Despite the economic collapse—or maybe because of it—Canadian liquor sales are up. Way up. Sales of everything from cars to homes to furniture have fallen off a cliff. But booze is flying off the shelves as Canadians deaden the pain caused by falling markets, dwindling savings and lost jobs.
Unadjusted sales from large retailers of alcoholic beverages are up 17 per cent this October over October 2007, Statistics Canada reports, a striking contrast to plummeting holiday spending on gifts, travel and entertainment, which one Scotiabank survey estimated may have dipped by 13 per cent. Manitoba seems particularly in need of liquid courage, as it set a new all-time record for single-day sales on Dec. 23, traditionally a red-letter liquor-buying day. It sold $3.6 million worth of booze in less than 24 hours.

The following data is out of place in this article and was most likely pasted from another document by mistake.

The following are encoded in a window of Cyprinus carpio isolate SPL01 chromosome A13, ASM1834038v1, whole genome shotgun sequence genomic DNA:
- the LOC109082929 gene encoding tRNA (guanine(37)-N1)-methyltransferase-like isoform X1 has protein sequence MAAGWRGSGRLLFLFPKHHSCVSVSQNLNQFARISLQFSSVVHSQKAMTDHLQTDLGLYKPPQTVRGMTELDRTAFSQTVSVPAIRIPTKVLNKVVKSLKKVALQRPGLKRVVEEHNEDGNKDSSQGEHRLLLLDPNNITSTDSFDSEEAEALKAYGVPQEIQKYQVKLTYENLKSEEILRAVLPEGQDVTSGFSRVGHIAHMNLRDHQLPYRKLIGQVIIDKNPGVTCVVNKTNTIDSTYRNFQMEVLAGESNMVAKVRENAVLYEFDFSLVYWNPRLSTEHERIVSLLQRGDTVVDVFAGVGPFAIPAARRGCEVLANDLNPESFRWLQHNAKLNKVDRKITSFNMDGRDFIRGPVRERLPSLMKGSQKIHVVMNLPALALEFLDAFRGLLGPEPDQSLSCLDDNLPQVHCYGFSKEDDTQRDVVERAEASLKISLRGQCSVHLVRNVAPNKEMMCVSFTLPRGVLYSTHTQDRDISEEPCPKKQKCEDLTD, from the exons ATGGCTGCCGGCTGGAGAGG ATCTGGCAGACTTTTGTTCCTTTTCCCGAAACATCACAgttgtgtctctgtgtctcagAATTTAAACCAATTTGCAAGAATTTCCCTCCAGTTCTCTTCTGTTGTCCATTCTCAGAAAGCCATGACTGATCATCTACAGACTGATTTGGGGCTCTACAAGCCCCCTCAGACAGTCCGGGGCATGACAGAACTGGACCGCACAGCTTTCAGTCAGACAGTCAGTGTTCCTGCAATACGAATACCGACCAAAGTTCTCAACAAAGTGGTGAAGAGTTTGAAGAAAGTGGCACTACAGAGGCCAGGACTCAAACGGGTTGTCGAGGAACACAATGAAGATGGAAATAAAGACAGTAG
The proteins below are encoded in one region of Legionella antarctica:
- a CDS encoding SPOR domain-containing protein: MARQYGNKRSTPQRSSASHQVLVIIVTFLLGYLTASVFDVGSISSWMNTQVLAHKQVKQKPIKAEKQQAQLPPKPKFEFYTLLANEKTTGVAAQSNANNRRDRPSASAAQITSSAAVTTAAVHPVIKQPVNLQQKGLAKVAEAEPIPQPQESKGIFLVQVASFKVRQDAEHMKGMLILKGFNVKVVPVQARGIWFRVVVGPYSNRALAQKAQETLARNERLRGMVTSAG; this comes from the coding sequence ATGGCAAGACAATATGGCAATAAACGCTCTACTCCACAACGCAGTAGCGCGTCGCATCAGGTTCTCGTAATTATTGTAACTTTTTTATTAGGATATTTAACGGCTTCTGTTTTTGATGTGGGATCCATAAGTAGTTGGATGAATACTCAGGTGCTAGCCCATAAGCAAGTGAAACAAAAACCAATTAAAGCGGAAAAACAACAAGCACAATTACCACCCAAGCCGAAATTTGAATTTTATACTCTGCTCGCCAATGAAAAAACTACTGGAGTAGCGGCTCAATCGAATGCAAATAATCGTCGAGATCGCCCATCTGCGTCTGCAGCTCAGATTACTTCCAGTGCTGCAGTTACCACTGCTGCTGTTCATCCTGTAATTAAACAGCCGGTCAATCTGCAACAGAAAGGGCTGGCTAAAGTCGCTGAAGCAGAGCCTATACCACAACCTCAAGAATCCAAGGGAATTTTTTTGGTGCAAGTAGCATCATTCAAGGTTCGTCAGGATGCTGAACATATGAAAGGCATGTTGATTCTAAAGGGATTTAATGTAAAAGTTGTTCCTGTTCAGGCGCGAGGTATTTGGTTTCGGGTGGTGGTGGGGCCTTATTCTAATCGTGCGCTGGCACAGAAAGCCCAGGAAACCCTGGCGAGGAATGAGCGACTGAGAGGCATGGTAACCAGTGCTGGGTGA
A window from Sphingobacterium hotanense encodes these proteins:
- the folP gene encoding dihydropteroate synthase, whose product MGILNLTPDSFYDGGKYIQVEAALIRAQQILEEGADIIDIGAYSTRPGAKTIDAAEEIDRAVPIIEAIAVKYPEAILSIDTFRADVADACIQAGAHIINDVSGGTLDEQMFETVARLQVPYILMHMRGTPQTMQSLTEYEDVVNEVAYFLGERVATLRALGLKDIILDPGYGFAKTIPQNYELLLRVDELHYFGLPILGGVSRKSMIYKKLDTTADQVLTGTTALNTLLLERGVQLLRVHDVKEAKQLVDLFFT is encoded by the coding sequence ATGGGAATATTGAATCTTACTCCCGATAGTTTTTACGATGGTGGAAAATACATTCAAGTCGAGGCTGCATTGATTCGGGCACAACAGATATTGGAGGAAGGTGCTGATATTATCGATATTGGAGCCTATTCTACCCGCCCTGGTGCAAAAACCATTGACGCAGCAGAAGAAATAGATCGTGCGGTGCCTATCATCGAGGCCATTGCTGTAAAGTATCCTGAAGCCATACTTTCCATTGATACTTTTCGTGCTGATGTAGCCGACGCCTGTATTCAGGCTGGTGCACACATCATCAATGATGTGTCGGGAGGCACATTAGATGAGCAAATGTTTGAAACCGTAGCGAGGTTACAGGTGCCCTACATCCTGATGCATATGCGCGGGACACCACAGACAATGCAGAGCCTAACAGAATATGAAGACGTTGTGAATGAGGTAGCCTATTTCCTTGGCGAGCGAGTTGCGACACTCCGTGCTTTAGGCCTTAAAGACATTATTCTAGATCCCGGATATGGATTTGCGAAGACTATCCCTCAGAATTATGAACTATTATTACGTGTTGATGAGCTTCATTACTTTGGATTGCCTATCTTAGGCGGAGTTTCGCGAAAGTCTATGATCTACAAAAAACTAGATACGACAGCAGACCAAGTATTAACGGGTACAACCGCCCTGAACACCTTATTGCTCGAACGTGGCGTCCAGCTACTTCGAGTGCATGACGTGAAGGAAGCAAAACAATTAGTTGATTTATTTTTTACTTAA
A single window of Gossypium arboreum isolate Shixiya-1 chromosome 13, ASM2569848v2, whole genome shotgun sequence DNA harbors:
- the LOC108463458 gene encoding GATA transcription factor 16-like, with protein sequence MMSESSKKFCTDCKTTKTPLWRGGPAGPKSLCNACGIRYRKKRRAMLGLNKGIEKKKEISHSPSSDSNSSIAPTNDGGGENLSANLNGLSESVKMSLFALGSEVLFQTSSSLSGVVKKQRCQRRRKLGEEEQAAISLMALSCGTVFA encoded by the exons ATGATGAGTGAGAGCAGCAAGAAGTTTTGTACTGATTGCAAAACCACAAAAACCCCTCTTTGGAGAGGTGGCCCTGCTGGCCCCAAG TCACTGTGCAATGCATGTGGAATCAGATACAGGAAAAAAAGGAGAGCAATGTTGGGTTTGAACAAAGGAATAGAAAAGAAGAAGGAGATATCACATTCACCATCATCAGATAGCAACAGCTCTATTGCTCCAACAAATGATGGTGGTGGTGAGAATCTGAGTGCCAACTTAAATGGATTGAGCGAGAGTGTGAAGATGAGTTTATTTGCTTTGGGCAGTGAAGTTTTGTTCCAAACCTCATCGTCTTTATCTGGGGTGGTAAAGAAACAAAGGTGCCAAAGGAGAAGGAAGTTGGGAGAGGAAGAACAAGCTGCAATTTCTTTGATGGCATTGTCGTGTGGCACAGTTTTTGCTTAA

An unfortunate side effect of all this apocalyptic fun has been havoc on the roads, as police across Canada report a worrying rise in impaired driving. In Toronto over the holidays, the number of drivers charged spiked an incredible 33 per cent over the same period in 2007. In Prince George, B.C., charges rose so rapidly that senior Mounties called special meetings to address the problem, and Edmonton reported an overall rise in drinking and driving year over year.
The rise is alcohol consumption isn’t new, says Lawrence Derry, an Alberta addictions specialist. Booze has always been a loyal crutch in tough economic times. “Whenever you get any uncertainty in the economy, what do people do? You go to the comforts that you know you can rely on,” he says. “The stock market took a real pounding in October, a lot of people lost small paper fortunes. Put all that together, well—of course people are going to look for that extra edge.”